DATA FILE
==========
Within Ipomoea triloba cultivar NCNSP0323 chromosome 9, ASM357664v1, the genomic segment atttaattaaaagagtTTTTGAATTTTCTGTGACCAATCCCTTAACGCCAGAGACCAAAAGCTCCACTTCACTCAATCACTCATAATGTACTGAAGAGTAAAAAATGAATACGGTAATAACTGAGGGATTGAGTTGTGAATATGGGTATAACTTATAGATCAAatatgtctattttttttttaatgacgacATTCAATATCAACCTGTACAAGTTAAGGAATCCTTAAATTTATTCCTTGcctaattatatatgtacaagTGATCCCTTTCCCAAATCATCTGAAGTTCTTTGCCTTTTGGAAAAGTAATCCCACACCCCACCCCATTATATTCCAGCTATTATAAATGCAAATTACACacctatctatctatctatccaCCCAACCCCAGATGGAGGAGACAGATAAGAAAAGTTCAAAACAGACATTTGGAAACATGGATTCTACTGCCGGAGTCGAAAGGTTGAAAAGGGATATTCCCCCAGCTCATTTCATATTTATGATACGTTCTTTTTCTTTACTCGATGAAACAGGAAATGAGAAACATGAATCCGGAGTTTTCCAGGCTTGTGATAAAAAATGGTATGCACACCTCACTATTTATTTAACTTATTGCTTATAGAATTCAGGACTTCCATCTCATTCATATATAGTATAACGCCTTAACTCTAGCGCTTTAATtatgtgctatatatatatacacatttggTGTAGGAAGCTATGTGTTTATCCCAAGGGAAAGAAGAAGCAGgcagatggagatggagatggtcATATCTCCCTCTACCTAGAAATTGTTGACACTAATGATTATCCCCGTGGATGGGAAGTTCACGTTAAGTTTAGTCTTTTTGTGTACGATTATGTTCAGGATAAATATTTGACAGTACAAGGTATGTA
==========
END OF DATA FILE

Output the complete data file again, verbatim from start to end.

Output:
Within Ipomoea triloba cultivar NCNSP0323 chromosome 9, ASM357664v1, the genomic segment atttaattaaaagagtTTTTGAATTTTCTGTGACCAATCCCTTAACGCCAGAGACCAAAAGCTCCACTTCACTCAATCACTCATAATGTACTGAAGAGTAAAAAATGAATACGGTAATAACTGAGGGATTGAGTTGTGAATATGGGTATAACTTATAGATCAAatatgtctattttttttttaatgacgacATTCAATATCAACCTGTACAAGTTAAGGAATCCTTAAATTTATTCCTTGcctaattatatatgtacaagTGATCCCTTTCCCAAATCATCTGAAGTTCTTTGCCTTTTGGAAAAGTAATCCCACACCCCACCCCATTATATTCCAGCTATTATAAATGCAAATTACACacctatctatctatctatccaCCCAACCCCAGATGGAGGAGACAGATAAGAAAAGTTCAAAACAGACATTTGGAAACATGGATTCTACTGCCGGAGTCGAAAGGTTGAAAAGGGATATTCCCCCAGCTCATTTCATATTTATGATACGTTCTTTTTCTTTACTCGATGAAACAGGAAATGAGAAACATGAATCCGGAGTTTTCCAGGCTTGTGATAAAAAATGGTATGCACACCTCACTATTTATTTAACTTATTGCTTATAGAATTCAGGACTTCCATCTCATTCATATATAGTATAACGCCTTAACTCTAGCGCTTTAATtatgtgctatatatatatacacatttggTGTAGGAAGCTATGTGTTTATCCCAAGGGAAAGAAGAAGCAGgcagatggagatggagatggtcATATCTCCCTCTACCTAGAAATTGTTGACACTAATGATTATCCCCGTGGATGGGAAGTTCACGTTAAGTTTAGTCTTTTTGTGTACGATTATGTTCAGGATAAATATTTGACAGTACAAGGTATGTA